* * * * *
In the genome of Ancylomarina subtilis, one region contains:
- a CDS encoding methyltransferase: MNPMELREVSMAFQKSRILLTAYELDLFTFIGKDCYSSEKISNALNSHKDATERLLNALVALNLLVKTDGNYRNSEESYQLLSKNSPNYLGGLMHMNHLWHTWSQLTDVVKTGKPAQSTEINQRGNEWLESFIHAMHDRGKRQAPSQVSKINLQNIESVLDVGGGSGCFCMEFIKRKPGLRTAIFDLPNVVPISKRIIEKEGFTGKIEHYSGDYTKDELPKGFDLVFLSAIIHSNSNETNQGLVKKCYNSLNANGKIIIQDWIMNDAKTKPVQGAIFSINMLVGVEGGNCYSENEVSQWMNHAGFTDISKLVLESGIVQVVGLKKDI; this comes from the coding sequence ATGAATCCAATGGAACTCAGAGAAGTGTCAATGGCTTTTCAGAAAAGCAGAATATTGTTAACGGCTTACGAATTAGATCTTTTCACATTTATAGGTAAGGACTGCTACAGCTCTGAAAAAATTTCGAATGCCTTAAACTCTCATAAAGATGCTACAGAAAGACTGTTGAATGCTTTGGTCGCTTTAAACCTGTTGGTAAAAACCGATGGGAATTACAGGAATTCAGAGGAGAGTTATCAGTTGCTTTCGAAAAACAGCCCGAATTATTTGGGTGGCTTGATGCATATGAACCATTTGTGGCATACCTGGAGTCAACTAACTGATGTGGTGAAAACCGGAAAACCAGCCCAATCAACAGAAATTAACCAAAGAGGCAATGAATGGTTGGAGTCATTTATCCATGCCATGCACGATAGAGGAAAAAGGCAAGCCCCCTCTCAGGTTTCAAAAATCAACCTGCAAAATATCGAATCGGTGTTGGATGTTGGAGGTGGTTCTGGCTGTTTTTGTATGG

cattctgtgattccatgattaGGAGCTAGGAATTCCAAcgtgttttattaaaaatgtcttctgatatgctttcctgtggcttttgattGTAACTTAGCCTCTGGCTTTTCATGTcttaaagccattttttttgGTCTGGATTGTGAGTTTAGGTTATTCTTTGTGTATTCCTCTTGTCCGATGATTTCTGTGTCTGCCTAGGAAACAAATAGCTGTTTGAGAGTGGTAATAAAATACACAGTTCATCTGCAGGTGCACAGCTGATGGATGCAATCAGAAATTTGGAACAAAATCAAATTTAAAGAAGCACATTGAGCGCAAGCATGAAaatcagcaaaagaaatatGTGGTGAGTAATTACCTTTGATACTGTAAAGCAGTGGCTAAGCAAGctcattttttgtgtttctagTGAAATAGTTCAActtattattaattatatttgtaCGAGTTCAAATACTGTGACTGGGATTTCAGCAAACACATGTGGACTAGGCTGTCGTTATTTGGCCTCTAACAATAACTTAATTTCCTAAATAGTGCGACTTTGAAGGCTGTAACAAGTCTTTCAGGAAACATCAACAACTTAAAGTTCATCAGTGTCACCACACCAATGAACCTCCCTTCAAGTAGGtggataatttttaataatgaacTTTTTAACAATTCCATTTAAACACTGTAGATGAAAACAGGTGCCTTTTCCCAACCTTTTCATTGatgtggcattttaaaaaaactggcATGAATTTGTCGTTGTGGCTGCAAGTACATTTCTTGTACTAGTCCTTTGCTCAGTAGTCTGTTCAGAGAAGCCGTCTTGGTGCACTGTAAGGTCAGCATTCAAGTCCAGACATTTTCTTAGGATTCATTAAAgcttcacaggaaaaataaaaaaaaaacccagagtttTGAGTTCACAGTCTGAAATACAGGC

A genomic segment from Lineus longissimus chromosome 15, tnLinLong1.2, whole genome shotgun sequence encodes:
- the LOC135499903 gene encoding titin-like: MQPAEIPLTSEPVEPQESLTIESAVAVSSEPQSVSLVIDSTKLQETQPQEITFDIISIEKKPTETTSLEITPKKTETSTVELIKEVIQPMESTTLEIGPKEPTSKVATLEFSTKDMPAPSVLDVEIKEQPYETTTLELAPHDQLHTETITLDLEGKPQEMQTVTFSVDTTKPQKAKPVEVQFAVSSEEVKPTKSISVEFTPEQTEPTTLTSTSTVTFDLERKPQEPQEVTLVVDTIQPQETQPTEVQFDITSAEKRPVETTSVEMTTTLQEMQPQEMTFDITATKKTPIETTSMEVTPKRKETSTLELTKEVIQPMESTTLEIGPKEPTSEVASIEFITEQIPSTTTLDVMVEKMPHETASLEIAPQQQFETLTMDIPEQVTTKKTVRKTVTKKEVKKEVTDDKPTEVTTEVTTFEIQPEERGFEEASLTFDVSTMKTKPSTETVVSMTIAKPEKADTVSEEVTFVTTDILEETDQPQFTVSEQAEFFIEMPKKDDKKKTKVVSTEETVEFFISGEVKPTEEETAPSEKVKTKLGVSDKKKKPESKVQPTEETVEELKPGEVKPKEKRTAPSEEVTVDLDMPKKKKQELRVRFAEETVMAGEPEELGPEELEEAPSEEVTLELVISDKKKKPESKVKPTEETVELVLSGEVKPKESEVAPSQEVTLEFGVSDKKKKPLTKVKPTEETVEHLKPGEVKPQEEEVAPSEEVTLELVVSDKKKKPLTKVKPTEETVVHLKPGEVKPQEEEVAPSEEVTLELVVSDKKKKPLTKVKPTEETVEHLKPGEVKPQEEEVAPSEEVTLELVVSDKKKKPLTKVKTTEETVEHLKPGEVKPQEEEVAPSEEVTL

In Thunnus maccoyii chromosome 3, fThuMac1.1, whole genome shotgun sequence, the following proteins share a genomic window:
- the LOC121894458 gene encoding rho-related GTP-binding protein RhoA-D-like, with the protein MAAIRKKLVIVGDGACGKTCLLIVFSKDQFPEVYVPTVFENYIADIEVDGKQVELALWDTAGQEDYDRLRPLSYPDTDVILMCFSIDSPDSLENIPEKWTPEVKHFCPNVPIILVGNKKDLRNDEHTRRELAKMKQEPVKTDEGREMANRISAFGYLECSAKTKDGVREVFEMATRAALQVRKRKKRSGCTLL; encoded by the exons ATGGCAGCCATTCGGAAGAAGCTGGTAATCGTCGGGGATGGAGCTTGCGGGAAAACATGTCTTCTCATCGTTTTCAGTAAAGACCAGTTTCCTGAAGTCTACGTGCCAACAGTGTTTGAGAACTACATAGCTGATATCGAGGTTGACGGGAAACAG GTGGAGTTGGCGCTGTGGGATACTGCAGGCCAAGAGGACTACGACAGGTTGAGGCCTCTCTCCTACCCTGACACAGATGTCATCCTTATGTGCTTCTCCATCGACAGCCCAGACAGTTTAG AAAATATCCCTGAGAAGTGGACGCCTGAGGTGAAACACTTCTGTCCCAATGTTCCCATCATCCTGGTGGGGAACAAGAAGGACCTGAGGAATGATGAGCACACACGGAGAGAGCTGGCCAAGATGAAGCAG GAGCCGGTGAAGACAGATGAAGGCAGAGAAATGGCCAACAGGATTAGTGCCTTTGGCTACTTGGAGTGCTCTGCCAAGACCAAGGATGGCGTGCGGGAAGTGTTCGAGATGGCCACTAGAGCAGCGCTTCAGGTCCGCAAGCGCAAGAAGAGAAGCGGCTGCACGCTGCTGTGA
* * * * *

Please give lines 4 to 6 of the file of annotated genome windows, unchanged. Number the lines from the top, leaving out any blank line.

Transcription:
A genomic segment from Lineus longissimus chromosome 15, tnLinLong1.2, whole genome shotgun sequence encodes:
- the LOC135499903 gene encoding titin-like: MQPAEIPLTSEPVEPQESLTIESAVAVSSEPQSVSLVIDSTKLQETQPQEITFDIISIEKKPTETTSLEITPKKTETSTVELIKEVIQPMESTTLEIGPKEPTSKVATLEFSTKDMPAPSVLDVEIKEQPYETTTLELAPHDQLHTETITLDLEGKPQEMQTVTFSVDTTKPQKAKPVEVQFAVSSEEVKPTKSISVEFTPEQTEPTTLTSTSTVTFDLERKPQEPQEVTLVVDTIQPQETQPTEVQFDITSAEKRPVETTSVEMTTTLQEMQPQEMTFDITATKKTPIETTSMEVTPKRKETSTLELTKEVIQPMESTTLEIGPKEPTSEVASIEFITEQIPSTTTLDVMVEKMPHETASLEIAPQQQFETLTMDIPEQVTTKKTVRKTVTKKEVKKEVTDDKPTEVTTEVTTFEIQPEERGFEEASLTFDVSTMKTKPSTETVVSMTIAKPEKADTVSEEVTFVTTDILEETDQPQFTVSEQAEFFIEMPKKDDKKKTKVVSTEETVEFFISGEVKPTEEETAPSEKVKTKLGVSDKKKKPESKVQPTEETVEELKPGEVKPKEKRTAPSEEVTVDLDMPKKKKQELRVRFAEETVMAGEPEELGPEELEEAPSEEVTLELVISDKKKKPESKVKPTEETVELVLSGEVKPKESEVAPSQEVTLEFGVSDKKKKPLTKVKPTEETVEHLKPGEVKPQEEEVAPSEEVTLELVVSDKKKKPLTKVKPTEETVVHLKPGEVKPQEEEVAPSEEVTLELVVSDKKKKPLTKVKPTEETVEHLKPGEVKPQEEEVAPSEEVTLELVVSDKKKKPLTKVKTTEETVEHLKPGEVKPQEEEVAPSEEVTL

In Thunnus maccoyii chromosome 3, fThuMac1.1, whole genome shotgun sequence, the following proteins share a genomic window: